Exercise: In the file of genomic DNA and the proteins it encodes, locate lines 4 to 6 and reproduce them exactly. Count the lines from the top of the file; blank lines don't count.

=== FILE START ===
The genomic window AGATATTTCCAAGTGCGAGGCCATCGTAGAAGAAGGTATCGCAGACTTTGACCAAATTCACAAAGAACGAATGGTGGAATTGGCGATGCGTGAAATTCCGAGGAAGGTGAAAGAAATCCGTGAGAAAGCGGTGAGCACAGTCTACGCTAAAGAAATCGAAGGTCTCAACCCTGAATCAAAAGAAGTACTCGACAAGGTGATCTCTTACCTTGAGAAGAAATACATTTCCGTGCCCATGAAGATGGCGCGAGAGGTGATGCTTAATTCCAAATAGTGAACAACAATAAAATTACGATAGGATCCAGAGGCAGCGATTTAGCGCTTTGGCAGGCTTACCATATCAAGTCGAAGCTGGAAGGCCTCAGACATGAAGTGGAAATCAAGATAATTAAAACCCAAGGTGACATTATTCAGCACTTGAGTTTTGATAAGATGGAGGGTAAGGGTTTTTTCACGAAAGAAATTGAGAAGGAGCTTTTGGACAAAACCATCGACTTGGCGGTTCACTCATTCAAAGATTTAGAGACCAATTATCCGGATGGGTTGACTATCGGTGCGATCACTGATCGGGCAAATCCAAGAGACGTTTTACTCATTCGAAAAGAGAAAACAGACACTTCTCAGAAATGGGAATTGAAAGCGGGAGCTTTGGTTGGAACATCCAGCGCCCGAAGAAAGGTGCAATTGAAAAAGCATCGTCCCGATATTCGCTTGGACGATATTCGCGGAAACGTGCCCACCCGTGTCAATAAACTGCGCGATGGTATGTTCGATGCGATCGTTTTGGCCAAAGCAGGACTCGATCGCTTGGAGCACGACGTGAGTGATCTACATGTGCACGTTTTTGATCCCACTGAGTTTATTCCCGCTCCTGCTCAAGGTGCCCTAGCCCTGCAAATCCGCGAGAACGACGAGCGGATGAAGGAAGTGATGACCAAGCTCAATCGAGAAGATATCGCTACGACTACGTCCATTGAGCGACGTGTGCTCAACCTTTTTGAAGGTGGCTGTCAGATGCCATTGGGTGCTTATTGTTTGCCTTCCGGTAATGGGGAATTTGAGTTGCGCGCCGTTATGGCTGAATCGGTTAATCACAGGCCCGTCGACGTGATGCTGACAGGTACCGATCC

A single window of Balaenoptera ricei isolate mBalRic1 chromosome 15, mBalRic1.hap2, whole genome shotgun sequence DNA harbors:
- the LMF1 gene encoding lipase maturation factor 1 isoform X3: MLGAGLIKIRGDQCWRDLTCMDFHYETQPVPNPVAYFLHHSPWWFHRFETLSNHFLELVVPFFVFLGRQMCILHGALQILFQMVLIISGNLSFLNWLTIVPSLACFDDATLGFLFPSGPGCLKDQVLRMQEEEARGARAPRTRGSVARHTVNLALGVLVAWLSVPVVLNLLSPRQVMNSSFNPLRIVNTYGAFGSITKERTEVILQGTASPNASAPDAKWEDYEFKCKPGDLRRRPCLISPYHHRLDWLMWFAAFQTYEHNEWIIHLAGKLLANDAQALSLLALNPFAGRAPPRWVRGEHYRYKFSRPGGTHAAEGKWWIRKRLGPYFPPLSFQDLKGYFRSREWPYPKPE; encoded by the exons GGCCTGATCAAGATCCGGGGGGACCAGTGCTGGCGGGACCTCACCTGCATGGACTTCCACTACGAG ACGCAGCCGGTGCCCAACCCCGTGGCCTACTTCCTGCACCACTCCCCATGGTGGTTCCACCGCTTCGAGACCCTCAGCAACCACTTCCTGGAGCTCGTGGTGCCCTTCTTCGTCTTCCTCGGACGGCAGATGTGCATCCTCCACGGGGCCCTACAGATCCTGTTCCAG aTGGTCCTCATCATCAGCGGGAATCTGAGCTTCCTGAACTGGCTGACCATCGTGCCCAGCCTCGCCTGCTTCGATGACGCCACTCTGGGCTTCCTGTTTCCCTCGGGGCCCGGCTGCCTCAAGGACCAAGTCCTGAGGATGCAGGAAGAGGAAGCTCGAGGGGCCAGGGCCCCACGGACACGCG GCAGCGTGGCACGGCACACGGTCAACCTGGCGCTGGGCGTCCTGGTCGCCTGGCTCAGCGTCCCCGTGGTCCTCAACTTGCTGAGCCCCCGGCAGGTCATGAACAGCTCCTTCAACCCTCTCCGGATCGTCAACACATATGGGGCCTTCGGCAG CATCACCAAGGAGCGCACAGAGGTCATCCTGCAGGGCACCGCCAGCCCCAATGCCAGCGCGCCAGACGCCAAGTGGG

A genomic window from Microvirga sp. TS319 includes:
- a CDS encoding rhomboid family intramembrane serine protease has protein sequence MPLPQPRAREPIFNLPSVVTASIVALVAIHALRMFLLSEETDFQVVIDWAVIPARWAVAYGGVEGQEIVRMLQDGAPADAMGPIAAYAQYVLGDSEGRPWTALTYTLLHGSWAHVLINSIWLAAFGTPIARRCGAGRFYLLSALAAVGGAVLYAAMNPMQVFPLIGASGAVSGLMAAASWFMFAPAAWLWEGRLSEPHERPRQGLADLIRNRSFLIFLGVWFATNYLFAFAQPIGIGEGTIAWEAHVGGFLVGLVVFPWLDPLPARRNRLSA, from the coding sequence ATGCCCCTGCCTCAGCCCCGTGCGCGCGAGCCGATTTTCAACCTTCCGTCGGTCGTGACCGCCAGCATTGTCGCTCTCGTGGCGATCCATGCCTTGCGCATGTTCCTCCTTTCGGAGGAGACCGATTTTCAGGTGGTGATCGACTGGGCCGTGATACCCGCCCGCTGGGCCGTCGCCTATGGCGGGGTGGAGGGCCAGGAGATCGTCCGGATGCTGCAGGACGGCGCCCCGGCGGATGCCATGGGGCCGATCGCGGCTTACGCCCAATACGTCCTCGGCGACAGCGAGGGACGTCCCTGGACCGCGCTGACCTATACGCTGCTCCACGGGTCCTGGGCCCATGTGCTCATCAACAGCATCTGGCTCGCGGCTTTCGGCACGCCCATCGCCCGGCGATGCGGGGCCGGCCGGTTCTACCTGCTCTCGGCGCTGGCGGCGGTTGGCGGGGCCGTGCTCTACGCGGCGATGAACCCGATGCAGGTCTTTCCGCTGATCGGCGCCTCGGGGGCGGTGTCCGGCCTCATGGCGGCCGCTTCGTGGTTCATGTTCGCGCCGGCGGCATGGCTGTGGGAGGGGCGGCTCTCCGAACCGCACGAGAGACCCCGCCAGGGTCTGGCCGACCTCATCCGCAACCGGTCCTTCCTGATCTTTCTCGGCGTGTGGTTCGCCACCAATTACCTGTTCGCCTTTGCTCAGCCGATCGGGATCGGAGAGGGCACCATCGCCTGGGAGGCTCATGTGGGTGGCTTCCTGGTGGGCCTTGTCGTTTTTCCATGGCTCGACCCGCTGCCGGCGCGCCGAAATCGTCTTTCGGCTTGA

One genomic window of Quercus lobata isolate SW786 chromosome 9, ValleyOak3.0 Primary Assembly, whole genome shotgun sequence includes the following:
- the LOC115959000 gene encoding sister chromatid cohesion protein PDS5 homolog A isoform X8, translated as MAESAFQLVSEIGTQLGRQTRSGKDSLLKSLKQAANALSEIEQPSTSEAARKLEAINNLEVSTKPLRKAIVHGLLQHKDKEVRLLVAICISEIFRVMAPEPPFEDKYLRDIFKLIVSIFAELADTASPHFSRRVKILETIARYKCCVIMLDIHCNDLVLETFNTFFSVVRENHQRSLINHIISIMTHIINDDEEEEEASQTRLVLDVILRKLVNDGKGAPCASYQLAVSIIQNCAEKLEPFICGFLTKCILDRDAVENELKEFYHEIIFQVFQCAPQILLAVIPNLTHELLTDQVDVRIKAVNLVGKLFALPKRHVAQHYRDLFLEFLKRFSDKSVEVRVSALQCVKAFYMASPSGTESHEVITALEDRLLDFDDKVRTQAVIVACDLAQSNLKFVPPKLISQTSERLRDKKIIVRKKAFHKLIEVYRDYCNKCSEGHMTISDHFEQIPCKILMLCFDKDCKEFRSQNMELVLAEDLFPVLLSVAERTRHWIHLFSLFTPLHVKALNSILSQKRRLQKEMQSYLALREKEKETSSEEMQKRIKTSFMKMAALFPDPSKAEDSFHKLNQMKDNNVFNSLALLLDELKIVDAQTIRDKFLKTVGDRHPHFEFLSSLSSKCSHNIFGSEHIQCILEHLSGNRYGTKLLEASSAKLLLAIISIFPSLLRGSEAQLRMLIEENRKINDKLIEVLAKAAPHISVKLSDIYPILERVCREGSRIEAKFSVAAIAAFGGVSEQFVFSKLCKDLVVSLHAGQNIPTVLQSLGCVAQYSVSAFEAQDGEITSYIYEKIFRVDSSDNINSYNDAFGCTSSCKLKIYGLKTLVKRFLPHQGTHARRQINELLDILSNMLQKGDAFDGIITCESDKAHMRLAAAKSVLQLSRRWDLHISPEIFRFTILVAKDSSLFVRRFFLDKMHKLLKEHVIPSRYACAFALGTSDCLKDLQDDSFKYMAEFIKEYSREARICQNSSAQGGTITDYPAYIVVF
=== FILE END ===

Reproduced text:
A genomic window from Microvirga sp. TS319 includes:
- a CDS encoding rhomboid family intramembrane serine protease has protein sequence MPLPQPRAREPIFNLPSVVTASIVALVAIHALRMFLLSEETDFQVVIDWAVIPARWAVAYGGVEGQEIVRMLQDGAPADAMGPIAAYAQYVLGDSEGRPWTALTYTLLHGSWAHVLINSIWLAAFGTPIARRCGAGRFYLLSALAAVGGAVLYAAMNPMQVFPLIGASGAVSGLMAAASWFMFAPAAWLWEGRLSEPHERPRQGLADLIRNRSFLIFLGVWFATNYLFAFAQPIGIGEGTIAWEAHVGGFLVGLVVFPWLDPLPARRNRLSA, from the coding sequence ATGCCCCTGCCTCAGCCCCGTGCGCGCGAGCCGATTTTCAACCTTCCGTCGGTCGTGACCGCCAGCATTGTCGCTCTCGTGGCGATCCATGCCTTGCGCATGTTCCTCCTTTCGGAGGAGACCGATTTTCAGGTGGTGATCGACTGGGCCGTGATACCCGCCCGCTGGGCCGTCGCCTATGGCGGGGTGGAGGGCCAGGAGATCGTCCGGATGCTGCAGGACGGCGCCCCGGCGGATGCCATGGGGCCGATCGCGGCTTACGCCCAATACGTCCTCGGCGACAGCGAGGGACGTCCCTGGACCGCGCTGACCTATACGCTGCTCCACGGGTCCTGGGCCCATGTGCTCATCAACAGCATCTGGCTCGCGGCTTTCGGCACGCCCATCGCCCGGCGATGCGGGGCCGGCCGGTTCTACCTGCTCTCGGCGCTGGCGGCGGTTGGCGGGGCCGTGCTCTACGCGGCGATGAACCCGATGCAGGTCTTTCCGCTGATCGGCGCCTCGGGGGCGGTGTCCGGCCTCATGGCGGCCGCTTCGTGGTTCATGTTCGCGCCGGCGGCATGGCTGTGGGAGGGGCGGCTCTCCGAACCGCACGAGAGACCCCGCCAGGGTCTGGCCGACCTCATCCGCAACCGGTCCTTCCTGATCTTTCTCGGCGTGTGGTTCGCCACCAATTACCTGTTCGCCTTTGCTCAGCCGATCGGGATCGGAGAGGGCACCATCGCCTGGGAGGCTCATGTGGGTGGCTTCCTGGTGGGCCTTGTCGTTTTTCCATGGCTCGACCCGCTGCCGGCGCGCCGAAATCGTCTTTCGGCTTGA

One genomic window of Quercus lobata isolate SW786 chromosome 9, ValleyOak3.0 Primary Assembly, whole genome shotgun sequence includes the following: